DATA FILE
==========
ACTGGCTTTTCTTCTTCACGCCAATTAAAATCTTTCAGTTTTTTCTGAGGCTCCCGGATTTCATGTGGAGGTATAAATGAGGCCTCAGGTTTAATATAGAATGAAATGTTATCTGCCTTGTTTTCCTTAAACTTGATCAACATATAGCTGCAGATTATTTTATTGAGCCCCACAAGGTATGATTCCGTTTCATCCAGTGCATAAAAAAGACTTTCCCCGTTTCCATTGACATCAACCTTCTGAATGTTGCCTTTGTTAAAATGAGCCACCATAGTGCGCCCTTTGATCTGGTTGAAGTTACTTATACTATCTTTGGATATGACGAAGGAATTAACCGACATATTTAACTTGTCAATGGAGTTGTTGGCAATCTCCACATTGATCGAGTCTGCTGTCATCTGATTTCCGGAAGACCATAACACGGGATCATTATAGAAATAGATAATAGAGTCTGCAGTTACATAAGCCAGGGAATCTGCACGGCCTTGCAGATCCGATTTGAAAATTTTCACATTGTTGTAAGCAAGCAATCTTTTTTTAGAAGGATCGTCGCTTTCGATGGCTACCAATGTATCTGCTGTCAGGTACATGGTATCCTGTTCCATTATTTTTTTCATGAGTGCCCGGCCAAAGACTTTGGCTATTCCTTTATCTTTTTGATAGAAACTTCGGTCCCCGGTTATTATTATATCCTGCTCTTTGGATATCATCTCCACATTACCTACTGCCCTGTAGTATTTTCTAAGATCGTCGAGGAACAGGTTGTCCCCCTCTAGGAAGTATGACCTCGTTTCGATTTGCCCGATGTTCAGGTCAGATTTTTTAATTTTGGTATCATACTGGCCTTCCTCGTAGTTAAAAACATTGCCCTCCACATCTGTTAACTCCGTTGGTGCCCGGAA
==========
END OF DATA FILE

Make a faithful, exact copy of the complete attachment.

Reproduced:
ACTGGCTTTTCTTCTTCACGCCAATTAAAATCTTTCAGTTTTTTCTGAGGCTCCCGGATTTCATGTGGAGGTATAAATGAGGCCTCAGGTTTAATATAGAATGAAATGTTATCTGCCTTGTTTTCCTTAAACTTGATCAACATATAGCTGCAGATTATTTTATTGAGCCCCACAAGGTATGATTCCGTTTCATCCAGTGCATAAAAAAGACTTTCCCCGTTTCCATTGACATCAACCTTCTGAATGTTGCCTTTGTTAAAATGAGCCACCATAGTGCGCCCTTTGATCTGGTTGAAGTTACTTATACTATCTTTGGATATGACGAAGGAATTAACCGACATATTTAACTTGTCAATGGAGTTGTTGGCAATCTCCACATTGATCGAGTCTGCTGTCATCTGATTTCCGGAAGACCATAACACGGGATCATTATAGAAATAGATAATAGAGTCTGCAGTTACATAAGCCAGGGAATCTGCACGGCCTTGCAGATCCGATTTGAAAATTTTCACATTGTTGTAAGCAAGCAATCTTTTTTTAGAAGGATCGTCGCTTTCGATGGCTACCAATGTATCTGCTGTCAGGTACATGGTATCCTGTTCCATTATTTTTTTCATGAGTGCCCGGCCAAAGACTTTGGCTATTCCTTTATCTTTTTGATAGAAACTTCGGTCCCCGGTTATTATTATATCCTGCTCTTTGGATATCATCTCCACATTACCTACTGCCCTGTAGTATTTTCTAAGATCGTCGAGGAACAGGTTGTCCCCCTCTAGGAAGTATGACCTCGTTTCGATTTGCCCGATGTTCAGGTCAGATTTTTTAATTTTGGTATCATACTGGCCTTCCTCGTAGTTAAAAACATTGCCCTCCACATCTGTTAACTCCGTTGGTGCCCGGAA